I have to admit it. Once I found out it wasn’t happening, I wasn’t interested, The list of nominees arrived on January 10 and Samuel L. Jackson’s name was not among them. There is no good reason for it, either. Within the list of nominees, even the guy from his own movie, Christoph Waltz, didn’t do as good a job as Jackson’s groundbreaking portrayal as Stephen, the sadistic house slave intent on keeping things just as they are. The moment I found that he wasn’t nominated, the wind went from my sails. I had no wish to round out the rest of the nominated performances and movies.
Whatever they got going in the Oscars, it isn’t as a representative for movie goers. Even when they almost get it right (they nominated Hugo last year) they end up getting it horribly wrong by giving the win to a film was an unfunny joke last year and is just a sad reality one year later. And no, I didn’t name that movie…and you can’t remember it.
Equally ridiculous is that they nominate up to 10 films in a year, which was brought upon by the snubbing of The Dark Knight in 2009. Immediately one can rule out 5 of them, as they still only have 5 directors nominated. Each year the winner for Director has been from the winning Movie.
This year, we have a lot of the same people we see every year: Speilberg, Ang Lee, Daniel Day-Lewis, Denzel, Waltz, Sally Field, Anne Hathaway, Arkin, Philip Seymour Hofffman, and even DeNiro is back. Ben Affleck is getting much of the publicity for his “snub” as director. I am not even sure Argo gets beyond TV Movie status, as far as interest goes.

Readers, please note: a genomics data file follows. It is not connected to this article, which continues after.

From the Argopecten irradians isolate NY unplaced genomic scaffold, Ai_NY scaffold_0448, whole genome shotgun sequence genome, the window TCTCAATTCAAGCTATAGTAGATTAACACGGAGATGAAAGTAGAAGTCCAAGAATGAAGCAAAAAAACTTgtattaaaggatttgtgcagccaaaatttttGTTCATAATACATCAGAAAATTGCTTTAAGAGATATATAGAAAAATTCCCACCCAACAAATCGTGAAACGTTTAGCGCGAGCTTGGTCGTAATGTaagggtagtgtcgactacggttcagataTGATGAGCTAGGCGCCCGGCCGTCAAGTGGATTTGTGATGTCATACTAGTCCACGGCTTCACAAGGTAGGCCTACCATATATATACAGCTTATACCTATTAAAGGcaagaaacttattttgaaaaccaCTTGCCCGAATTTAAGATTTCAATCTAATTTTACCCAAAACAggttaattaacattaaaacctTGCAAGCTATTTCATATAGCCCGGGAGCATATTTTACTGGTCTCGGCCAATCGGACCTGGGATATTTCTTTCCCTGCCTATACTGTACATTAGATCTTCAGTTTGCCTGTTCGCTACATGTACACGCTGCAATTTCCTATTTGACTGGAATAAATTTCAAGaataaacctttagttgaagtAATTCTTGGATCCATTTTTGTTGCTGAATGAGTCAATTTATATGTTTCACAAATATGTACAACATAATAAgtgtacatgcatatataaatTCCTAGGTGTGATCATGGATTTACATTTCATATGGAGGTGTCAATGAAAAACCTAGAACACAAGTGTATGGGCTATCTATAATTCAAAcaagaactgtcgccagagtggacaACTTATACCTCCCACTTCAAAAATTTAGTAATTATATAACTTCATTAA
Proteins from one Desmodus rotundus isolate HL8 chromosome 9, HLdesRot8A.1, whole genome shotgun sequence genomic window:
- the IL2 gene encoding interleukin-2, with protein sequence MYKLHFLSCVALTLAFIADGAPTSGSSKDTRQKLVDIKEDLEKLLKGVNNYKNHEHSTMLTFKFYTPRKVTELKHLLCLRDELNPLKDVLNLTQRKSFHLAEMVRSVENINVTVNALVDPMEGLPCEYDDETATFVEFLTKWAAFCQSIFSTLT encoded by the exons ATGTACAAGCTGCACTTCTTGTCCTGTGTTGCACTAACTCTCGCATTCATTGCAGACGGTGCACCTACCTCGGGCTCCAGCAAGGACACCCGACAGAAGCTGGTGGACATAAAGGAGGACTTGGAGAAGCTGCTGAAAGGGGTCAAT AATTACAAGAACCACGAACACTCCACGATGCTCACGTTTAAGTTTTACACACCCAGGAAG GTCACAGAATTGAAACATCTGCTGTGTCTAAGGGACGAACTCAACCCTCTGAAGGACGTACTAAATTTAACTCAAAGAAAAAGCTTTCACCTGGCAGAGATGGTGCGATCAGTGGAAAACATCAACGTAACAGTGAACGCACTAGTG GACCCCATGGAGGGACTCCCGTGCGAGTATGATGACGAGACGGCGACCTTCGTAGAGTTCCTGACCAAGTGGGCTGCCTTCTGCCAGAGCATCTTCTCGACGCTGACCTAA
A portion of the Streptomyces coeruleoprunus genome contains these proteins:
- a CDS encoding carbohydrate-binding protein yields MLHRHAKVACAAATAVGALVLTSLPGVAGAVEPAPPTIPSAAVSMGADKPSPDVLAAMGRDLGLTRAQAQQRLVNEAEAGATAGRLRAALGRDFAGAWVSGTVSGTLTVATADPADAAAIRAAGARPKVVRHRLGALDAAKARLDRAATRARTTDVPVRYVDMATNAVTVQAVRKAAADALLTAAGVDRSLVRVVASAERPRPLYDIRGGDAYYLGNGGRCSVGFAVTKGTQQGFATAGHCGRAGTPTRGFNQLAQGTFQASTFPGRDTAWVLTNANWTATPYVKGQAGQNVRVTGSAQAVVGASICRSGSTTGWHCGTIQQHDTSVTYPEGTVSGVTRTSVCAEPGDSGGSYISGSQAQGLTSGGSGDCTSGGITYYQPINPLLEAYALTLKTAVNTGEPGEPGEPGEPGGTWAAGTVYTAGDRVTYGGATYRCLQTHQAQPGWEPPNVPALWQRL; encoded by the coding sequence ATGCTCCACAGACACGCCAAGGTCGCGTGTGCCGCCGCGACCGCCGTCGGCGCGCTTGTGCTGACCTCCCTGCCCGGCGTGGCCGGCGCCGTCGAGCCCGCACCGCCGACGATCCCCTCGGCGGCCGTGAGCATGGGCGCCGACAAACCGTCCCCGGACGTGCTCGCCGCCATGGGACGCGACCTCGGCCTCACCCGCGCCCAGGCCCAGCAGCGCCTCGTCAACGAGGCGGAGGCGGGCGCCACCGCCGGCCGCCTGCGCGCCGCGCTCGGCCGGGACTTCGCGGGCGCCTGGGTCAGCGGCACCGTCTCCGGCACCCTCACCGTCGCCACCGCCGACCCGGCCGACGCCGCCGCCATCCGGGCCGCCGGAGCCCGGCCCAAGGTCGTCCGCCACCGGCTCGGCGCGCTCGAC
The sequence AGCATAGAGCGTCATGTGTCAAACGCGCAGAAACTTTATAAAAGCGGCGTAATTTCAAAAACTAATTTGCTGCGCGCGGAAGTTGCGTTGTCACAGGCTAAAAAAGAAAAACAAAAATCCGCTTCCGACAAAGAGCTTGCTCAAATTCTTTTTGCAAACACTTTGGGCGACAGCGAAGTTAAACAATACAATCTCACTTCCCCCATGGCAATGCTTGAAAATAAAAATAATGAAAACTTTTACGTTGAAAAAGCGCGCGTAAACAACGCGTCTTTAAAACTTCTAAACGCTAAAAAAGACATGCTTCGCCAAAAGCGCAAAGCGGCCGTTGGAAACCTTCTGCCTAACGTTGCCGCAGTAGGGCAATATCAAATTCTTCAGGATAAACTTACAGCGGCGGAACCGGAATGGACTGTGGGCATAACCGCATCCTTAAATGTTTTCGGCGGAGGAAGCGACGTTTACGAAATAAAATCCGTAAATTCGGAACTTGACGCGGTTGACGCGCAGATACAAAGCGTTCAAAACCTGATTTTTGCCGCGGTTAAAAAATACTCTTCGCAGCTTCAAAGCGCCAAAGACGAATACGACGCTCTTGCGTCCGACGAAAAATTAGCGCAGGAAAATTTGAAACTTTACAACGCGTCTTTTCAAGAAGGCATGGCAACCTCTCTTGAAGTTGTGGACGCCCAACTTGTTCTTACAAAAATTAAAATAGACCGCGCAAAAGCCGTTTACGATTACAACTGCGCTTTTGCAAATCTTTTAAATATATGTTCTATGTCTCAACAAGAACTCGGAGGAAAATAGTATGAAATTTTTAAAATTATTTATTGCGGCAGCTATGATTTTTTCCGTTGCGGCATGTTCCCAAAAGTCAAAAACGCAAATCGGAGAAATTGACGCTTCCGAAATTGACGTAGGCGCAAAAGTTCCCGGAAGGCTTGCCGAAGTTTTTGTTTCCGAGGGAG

There are a few new faces, such as Zeitlin and his crew from Beasts of the Southern Wild. Wallis’ nomination, like the rest of the participants of this mediocre movie, feel like the tip one gives the shoe shine boy. In the end, they get a nickel and the Academy gets the shine. Critics fall for it every time. We should be thankful that Wes Anderson doesn’t work for Steven Spielberg, lest his diabolically boring Moonrise Kingdom be nominated, too.
The biggest stain on the Academy, though is the omission of Take Shelter from last year’s show. It was a film that should have swept the Movie, Director, Actor (Shannon), Actress (Chastain) and Screenplay (Jeff Nichols, who is also the director). Nichols is a guy who doesn’t work for anyone. He just makes good films. The makers of Man of Steel (including another oft ignored filmmaker, Christopher Nolan) knew well enough to cast Shannon as their villain in the tent pole film of the summer, but they are just here to make good movies, not to win awards.
Which brings me back to Jackson. No other actor has made more money for their studios than Jackson. 2013 was no exception, either, with his roles in The Avengers and Django Unchained. I don’t think anyone will question the artistic integrity of these films, either. They are films that connect on every level.
So for those who care, you can have your Oscars. For me they lose more relevance every year. To try to predict the winner would be akin to guessing what voters who love Spielberg and Hanks can accept winning: the key words are “safe” and “liberal.”
My short list of predictions is as follows:
Supporting Actor: Arkin, DeNiro for “safe” and Hoffman if they go “liberal”
Supporting Actress: Hathaway
Original Screenplay: Boal
Adapted Screenplay: Kushner, Goodwin
Animated Feature: Wreck-It Ralph
My short list of who should have won, regardless of nomination:
Film: Liberal Arts (ironic, I know, but it’s more than liberal: it actually has ideals and morals)
Director: Joss Whedon, The Avengers
Actor: Josh Radnor, Liberal Arts
Actress: Anna Kendrick, Pitch Perfect
Supporting Actor: Jackson, Django Unchained
Supporting Actress: Judi Dench, Skyfall
Original Screenplay: Josh Radnor, Liberal Arts
Adapted Screenplay: Ol Parker, The Best Exotic Marigold Hotel
Animated Feature: Brave
For the reasons behind my choices, please click the links for follow the reviews. These are based on films I have watched, rather than those I was told to watch. Experience tells me that I can catch up with the “winners” later.